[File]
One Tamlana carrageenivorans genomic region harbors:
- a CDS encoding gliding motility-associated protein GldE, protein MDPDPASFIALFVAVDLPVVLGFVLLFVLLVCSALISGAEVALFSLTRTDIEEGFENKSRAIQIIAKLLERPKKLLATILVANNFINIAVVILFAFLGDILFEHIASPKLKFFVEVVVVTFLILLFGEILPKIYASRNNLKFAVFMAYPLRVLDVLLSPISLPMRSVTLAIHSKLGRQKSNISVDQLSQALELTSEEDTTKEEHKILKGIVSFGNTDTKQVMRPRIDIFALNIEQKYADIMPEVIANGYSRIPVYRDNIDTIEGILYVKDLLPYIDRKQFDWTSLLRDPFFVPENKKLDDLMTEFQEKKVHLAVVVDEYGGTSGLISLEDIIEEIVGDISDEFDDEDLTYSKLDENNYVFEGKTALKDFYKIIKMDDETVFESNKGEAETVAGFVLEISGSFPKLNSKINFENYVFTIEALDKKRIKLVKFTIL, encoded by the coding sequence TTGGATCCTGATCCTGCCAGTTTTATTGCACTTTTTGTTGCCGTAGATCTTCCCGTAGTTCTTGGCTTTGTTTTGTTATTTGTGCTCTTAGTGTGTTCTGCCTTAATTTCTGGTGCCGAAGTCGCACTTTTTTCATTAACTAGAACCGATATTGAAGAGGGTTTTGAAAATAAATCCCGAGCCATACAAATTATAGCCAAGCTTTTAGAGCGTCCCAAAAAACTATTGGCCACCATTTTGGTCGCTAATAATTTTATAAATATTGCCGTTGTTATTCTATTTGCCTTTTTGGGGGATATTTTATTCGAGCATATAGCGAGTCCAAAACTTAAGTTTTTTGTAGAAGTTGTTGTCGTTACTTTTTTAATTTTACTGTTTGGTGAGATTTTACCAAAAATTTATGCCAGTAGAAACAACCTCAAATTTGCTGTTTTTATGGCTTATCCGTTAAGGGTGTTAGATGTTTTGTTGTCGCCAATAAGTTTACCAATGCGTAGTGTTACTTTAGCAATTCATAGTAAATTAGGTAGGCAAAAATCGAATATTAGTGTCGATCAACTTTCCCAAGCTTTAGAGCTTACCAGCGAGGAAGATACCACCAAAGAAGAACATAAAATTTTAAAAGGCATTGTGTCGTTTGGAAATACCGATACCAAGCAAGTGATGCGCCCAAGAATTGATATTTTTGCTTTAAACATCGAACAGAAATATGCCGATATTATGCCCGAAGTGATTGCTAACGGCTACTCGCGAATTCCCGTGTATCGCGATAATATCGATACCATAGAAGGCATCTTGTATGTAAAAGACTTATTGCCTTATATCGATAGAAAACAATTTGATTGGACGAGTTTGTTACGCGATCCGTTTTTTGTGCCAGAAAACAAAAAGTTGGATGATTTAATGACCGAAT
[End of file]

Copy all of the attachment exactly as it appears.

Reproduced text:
One Tamlana carrageenivorans genomic region harbors:
- a CDS encoding gliding motility-associated protein GldE, protein MDPDPASFIALFVAVDLPVVLGFVLLFVLLVCSALISGAEVALFSLTRTDIEEGFENKSRAIQIIAKLLERPKKLLATILVANNFINIAVVILFAFLGDILFEHIASPKLKFFVEVVVVTFLILLFGEILPKIYASRNNLKFAVFMAYPLRVLDVLLSPISLPMRSVTLAIHSKLGRQKSNISVDQLSQALELTSEEDTTKEEHKILKGIVSFGNTDTKQVMRPRIDIFALNIEQKYADIMPEVIANGYSRIPVYRDNIDTIEGILYVKDLLPYIDRKQFDWTSLLRDPFFVPENKKLDDLMTEFQEKKVHLAVVVDEYGGTSGLISLEDIIEEIVGDISDEFDDEDLTYSKLDENNYVFEGKTALKDFYKIIKMDDETVFESNKGEAETVAGFVLEISGSFPKLNSKINFENYVFTIEALDKKRIKLVKFTIL, encoded by the coding sequence TTGGATCCTGATCCTGCCAGTTTTATTGCACTTTTTGTTGCCGTAGATCTTCCCGTAGTTCTTGGCTTTGTTTTGTTATTTGTGCTCTTAGTGTGTTCTGCCTTAATTTCTGGTGCCGAAGTCGCACTTTTTTCATTAACTAGAACCGATATTGAAGAGGGTTTTGAAAATAAATCCCGAGCCATACAAATTATAGCCAAGCTTTTAGAGCGTCCCAAAAAACTATTGGCCACCATTTTGGTCGCTAATAATTTTATAAATATTGCCGTTGTTATTCTATTTGCCTTTTTGGGGGATATTTTATTCGAGCATATAGCGAGTCCAAAACTTAAGTTTTTTGTAGAAGTTGTTGTCGTTACTTTTTTAATTTTACTGTTTGGTGAGATTTTACCAAAAATTTATGCCAGTAGAAACAACCTCAAATTTGCTGTTTTTATGGCTTATCCGTTAAGGGTGTTAGATGTTTTGTTGTCGCCAATAAGTTTACCAATGCGTAGTGTTACTTTAGCAATTCATAGTAAATTAGGTAGGCAAAAATCGAATATTAGTGTCGATCAACTTTCCCAAGCTTTAGAGCTTACCAGCGAGGAAGATACCACCAAAGAAGAACATAAAATTTTAAAAGGCATTGTGTCGTTTGGAAATACCGATACCAAGCAAGTGATGCGCCCAAGAATTGATATTTTTGCTTTAAACATCGAACAGAAATATGCCGATATTATGCCCGAAGTGATTGCTAACGGCTACTCGCGAATTCCCGTGTATCGCGATAATATCGATACCATAGAAGGCATCTTGTATGTAAAAGACTTATTGCCTTATATCGATAGAAAACAATTTGATTGGACGAGTTTGTTACGCGATCCGTTTTTTGTGCCAGAAAACAAAAAGTTGGATGATTTAATGACCGAAT